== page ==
I am an entrepreneur at heart. I believe I always have been, as does my beloved mother. She claims that as early as about five years old, I was in the business of trying to make money or cultivating benefit where an opportunity or niche would emerge. She has told us countless stories many of which I have forgotten the of, but many of them included a punch line about my trying to sell my toys to the kindergarten teachers since it seemed as though there were not enough toys in the establishment, consequently requiring sharing. Be frank, that is just genius! I wish I had done some saving. , if I had been this entire time, I might have been able to buy one of those properties for sale in Boardwalk Meander Estate!
By the sound of it, as I got older so did my ideas mature and expand. Between the ages of eight to ten, I became somewhat of a mobile market manager at my elementary school. Feeling aggrieved by what I interpreted to be tyrannical withholding of pocket money funds by my parental unit, I decided to take matters into my own hustling hands. We had a close family friend that used to help my grandmother look after us when we were at her house, as my grandmother would travel quite a bit as result of work. She could possibly be one of the best bakers I have ever known. A very long story short, I would take some of the baked goods and sell them to my peers at school. The cookies, biscuits, breads and cakes were so delicious that some students stops going to the school kiosk altogether and began buying lunch from me. The boarding school students were my largest market as they didn’t have much access to home cooked/baked goods. A few teachers even purchased from me, albeit discretely, while simultaneously explaining to me why what Im doing is technically illegal.
In seventh and eighth grade, at age thirteen and fifteen respectively, I began to push the envelope quite a bit. With no constant and consistent access to quality-baked goods, I had no alternative but to redesign my niche. At my new school, you could only buy food with a $5, $10 or $20 lunch card that you could acquire at the front desk. My mother had no problem buying it on my behalf. That posed a problem of course. Once you had the lunch card, you could no longer use that $5, $10 or $20 dollars on anything else but food from my school! I needed (wanted) money to use elsewhere. So I would sell my lunch card and keep the $20. Before you judge me as amoral, I also used to the $20 for things like transportation, stationary, sports equipment, all of which my mother subsequently did not need to buy. Moreover, I begin to play black jack to replace the lunch money. Ok, that takes me back to amorality – but it was only for $1 a game!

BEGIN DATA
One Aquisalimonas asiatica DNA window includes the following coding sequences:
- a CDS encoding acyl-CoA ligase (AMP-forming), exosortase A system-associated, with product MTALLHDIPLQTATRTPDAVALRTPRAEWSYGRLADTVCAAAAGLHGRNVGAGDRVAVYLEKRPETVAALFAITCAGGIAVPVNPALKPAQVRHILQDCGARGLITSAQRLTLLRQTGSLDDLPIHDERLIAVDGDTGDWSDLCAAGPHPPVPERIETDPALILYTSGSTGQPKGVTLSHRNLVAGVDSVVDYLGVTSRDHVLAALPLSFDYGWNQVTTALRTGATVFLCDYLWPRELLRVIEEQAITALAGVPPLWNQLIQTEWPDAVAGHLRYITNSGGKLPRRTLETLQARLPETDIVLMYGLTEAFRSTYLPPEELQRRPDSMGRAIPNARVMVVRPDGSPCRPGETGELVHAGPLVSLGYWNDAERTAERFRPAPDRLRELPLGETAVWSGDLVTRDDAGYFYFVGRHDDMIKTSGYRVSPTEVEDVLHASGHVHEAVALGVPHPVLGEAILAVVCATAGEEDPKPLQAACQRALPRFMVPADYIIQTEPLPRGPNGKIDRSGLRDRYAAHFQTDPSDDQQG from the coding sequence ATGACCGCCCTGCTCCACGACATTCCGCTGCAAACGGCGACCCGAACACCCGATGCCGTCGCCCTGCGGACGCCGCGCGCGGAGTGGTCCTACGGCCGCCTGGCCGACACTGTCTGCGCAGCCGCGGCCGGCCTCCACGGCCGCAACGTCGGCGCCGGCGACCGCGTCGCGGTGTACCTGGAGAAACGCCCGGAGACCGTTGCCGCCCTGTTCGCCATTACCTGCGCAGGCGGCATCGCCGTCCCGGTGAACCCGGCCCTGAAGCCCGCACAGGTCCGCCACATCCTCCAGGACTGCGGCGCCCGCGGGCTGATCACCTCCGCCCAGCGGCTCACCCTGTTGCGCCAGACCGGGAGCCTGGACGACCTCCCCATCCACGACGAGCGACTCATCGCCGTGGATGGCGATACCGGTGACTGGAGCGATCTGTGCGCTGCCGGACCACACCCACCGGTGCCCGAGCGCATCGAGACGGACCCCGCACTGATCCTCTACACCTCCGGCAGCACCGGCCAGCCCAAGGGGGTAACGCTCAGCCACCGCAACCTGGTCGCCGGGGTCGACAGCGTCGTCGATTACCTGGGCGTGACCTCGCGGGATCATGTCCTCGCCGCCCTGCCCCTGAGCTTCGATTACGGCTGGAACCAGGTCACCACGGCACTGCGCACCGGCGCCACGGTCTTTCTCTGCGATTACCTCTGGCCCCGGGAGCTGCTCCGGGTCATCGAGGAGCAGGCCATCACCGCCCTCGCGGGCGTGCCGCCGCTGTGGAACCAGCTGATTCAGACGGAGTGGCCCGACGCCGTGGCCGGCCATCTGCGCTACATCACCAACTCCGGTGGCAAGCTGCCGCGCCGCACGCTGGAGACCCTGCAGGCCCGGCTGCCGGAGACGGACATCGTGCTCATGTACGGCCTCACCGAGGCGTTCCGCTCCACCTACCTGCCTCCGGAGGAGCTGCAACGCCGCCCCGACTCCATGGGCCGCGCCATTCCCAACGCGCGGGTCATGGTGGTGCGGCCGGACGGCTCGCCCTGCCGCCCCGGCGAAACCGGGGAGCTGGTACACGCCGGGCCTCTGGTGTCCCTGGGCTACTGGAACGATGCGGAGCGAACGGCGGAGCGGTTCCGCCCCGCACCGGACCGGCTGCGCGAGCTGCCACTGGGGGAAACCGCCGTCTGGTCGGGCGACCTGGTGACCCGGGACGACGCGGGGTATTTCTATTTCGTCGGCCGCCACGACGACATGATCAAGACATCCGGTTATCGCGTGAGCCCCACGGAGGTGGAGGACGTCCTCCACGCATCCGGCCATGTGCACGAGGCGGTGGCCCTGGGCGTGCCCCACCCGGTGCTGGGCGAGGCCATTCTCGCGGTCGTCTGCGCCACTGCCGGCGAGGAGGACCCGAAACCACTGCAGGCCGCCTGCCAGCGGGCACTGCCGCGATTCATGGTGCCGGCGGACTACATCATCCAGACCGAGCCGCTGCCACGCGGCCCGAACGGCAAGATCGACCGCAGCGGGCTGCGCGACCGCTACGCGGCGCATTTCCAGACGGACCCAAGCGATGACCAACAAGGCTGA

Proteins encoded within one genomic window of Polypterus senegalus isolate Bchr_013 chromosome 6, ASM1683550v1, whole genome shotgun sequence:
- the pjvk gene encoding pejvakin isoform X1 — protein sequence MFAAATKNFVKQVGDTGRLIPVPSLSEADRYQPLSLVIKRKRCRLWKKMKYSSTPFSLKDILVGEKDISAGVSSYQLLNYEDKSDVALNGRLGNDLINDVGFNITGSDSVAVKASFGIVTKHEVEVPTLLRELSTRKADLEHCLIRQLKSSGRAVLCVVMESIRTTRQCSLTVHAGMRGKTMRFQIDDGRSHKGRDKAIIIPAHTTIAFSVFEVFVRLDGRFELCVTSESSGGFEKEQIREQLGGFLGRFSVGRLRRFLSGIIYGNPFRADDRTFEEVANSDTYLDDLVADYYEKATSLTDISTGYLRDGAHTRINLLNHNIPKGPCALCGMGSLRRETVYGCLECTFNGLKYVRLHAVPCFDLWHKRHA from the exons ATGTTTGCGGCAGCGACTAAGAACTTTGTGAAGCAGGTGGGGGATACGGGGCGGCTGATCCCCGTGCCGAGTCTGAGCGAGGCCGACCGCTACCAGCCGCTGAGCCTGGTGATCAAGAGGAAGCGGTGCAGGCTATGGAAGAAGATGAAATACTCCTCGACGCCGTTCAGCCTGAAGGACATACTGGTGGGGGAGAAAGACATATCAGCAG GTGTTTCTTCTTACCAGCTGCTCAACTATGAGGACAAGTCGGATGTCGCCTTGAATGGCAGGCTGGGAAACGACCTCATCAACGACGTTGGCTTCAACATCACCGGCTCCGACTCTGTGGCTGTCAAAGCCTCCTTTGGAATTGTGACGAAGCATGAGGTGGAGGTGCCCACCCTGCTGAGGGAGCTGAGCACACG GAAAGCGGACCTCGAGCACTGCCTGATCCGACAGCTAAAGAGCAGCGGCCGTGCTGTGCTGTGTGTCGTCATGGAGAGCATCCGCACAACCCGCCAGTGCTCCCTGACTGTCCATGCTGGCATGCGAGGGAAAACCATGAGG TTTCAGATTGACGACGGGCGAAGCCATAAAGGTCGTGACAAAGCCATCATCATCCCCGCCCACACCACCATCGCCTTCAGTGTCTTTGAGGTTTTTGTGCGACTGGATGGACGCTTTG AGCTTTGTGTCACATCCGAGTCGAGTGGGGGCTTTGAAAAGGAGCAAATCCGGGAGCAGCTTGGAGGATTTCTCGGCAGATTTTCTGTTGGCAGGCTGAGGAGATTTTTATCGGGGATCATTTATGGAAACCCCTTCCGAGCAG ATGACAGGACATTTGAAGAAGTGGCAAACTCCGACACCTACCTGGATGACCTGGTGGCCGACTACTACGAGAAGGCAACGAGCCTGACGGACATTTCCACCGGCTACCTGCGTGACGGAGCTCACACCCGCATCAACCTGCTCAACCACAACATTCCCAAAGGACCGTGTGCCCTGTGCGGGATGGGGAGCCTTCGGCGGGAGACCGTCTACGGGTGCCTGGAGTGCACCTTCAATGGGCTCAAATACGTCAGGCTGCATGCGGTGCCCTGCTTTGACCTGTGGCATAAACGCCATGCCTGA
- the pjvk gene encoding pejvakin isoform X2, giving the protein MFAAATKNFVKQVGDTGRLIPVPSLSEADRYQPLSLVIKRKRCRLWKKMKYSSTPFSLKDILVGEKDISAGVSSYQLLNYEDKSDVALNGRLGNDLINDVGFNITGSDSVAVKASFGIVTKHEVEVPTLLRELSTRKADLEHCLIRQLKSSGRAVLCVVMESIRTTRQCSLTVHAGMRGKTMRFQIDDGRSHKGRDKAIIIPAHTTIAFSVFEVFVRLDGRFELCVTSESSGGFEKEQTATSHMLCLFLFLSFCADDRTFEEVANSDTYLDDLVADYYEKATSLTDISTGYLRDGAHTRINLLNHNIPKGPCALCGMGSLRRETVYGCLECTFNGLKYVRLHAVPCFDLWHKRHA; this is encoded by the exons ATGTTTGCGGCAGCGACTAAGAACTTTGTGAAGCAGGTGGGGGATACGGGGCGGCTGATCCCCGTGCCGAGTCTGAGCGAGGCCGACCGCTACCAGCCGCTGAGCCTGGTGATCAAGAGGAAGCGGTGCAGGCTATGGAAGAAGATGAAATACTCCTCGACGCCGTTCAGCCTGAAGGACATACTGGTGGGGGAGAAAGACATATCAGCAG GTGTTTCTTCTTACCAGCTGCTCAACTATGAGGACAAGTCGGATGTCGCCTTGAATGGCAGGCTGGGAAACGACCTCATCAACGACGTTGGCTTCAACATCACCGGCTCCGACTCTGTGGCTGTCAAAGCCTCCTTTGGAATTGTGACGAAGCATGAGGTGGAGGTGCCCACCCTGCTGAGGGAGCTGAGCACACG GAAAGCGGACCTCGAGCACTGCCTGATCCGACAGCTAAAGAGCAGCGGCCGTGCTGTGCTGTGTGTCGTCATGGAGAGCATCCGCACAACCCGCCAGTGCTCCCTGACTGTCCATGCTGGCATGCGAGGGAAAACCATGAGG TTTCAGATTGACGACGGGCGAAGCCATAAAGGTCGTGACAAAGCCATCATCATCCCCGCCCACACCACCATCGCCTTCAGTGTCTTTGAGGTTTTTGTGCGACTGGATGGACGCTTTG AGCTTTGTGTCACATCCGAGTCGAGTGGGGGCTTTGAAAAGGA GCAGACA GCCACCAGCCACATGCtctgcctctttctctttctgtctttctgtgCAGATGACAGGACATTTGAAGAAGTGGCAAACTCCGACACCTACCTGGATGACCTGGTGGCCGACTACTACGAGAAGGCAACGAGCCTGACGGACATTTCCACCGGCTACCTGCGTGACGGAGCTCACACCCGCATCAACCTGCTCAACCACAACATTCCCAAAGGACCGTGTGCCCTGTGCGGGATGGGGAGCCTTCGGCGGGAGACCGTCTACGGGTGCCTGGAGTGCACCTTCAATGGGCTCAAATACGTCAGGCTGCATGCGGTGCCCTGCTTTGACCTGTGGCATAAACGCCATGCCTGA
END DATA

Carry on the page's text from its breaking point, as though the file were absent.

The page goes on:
Moving on, I will explain why I am telling you this. It was all business. I did not know it then, but that was the beginning of my ventures into the business world. I wish then that I knew about concepts I revel in now, such as branding, brand culture, consumer communication and culture. I could have been huge! Now that I do know, I will tell you, not about it per say, but where you can get help to find out about it.
If you reside in one of the lovely homes in Boardwalk Meander Estate, you are a petty minutes drive from Netstreet Digital and Yes Please Design Studio. Netstreet “is a brand design agency that helps lifestyle inspired companies engage consumers and communicate brand culture,” while, Yes Please is a small studio which specializes in branding, corporate identity, web design, illustration and photography – all of which are for the purposes of expanding markets and market niches. If you are an entrepreneur already then I suppose this may be rather rudimentary information for you. However, if you are looking for both a new home and a new business, perhaps this is where you will want to look first.
I can think of few things more important for a family than a safe and comfortable home and even few things more consequential for a business than a strong brand identity and meticulous communication!
Just a quick question: How much would you pay for a sugar cookie?